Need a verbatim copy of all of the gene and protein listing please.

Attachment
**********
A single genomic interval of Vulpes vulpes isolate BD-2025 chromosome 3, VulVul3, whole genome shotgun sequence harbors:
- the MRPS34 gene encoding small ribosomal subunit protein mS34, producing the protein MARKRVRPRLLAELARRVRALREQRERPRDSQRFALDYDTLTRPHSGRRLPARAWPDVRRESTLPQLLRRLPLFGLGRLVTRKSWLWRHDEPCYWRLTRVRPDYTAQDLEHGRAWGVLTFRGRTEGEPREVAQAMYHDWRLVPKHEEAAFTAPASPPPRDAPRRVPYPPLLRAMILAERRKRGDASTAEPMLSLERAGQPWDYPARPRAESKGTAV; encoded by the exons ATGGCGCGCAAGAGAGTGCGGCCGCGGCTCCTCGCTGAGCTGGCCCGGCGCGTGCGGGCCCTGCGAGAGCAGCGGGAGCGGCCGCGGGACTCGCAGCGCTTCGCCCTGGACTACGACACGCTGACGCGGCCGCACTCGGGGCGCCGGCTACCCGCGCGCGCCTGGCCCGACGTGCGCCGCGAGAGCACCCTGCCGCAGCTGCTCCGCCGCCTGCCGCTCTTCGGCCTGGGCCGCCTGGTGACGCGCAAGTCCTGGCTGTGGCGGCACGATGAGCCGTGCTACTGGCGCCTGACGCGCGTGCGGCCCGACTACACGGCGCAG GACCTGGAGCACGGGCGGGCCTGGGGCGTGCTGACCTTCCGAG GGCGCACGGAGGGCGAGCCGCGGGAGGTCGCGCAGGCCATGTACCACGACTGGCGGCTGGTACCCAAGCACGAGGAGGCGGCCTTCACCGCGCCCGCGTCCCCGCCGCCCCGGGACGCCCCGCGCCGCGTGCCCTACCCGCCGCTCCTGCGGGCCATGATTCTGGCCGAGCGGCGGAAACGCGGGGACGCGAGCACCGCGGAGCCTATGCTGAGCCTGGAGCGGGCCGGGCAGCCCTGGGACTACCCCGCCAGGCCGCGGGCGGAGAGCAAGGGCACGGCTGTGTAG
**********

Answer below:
A single genomic interval of Vulpes vulpes isolate BD-2025 chromosome 3, VulVul3, whole genome shotgun sequence harbors:
- the MRPS34 gene encoding small ribosomal subunit protein mS34, producing the protein MARKRVRPRLLAELARRVRALREQRERPRDSQRFALDYDTLTRPHSGRRLPARAWPDVRRESTLPQLLRRLPLFGLGRLVTRKSWLWRHDEPCYWRLTRVRPDYTAQDLEHGRAWGVLTFRGRTEGEPREVAQAMYHDWRLVPKHEEAAFTAPASPPPRDAPRRVPYPPLLRAMILAERRKRGDASTAEPMLSLERAGQPWDYPARPRAESKGTAV; encoded by the exons ATGGCGCGCAAGAGAGTGCGGCCGCGGCTCCTCGCTGAGCTGGCCCGGCGCGTGCGGGCCCTGCGAGAGCAGCGGGAGCGGCCGCGGGACTCGCAGCGCTTCGCCCTGGACTACGACACGCTGACGCGGCCGCACTCGGGGCGCCGGCTACCCGCGCGCGCCTGGCCCGACGTGCGCCGCGAGAGCACCCTGCCGCAGCTGCTCCGCCGCCTGCCGCTCTTCGGCCTGGGCCGCCTGGTGACGCGCAAGTCCTGGCTGTGGCGGCACGATGAGCCGTGCTACTGGCGCCTGACGCGCGTGCGGCCCGACTACACGGCGCAG GACCTGGAGCACGGGCGGGCCTGGGGCGTGCTGACCTTCCGAG GGCGCACGGAGGGCGAGCCGCGGGAGGTCGCGCAGGCCATGTACCACGACTGGCGGCTGGTACCCAAGCACGAGGAGGCGGCCTTCACCGCGCCCGCGTCCCCGCCGCCCCGGGACGCCCCGCGCCGCGTGCCCTACCCGCCGCTCCTGCGGGCCATGATTCTGGCCGAGCGGCGGAAACGCGGGGACGCGAGCACCGCGGAGCCTATGCTGAGCCTGGAGCGGGCCGGGCAGCCCTGGGACTACCCCGCCAGGCCGCGGGCGGAGAGCAAGGGCACGGCTGTGTAG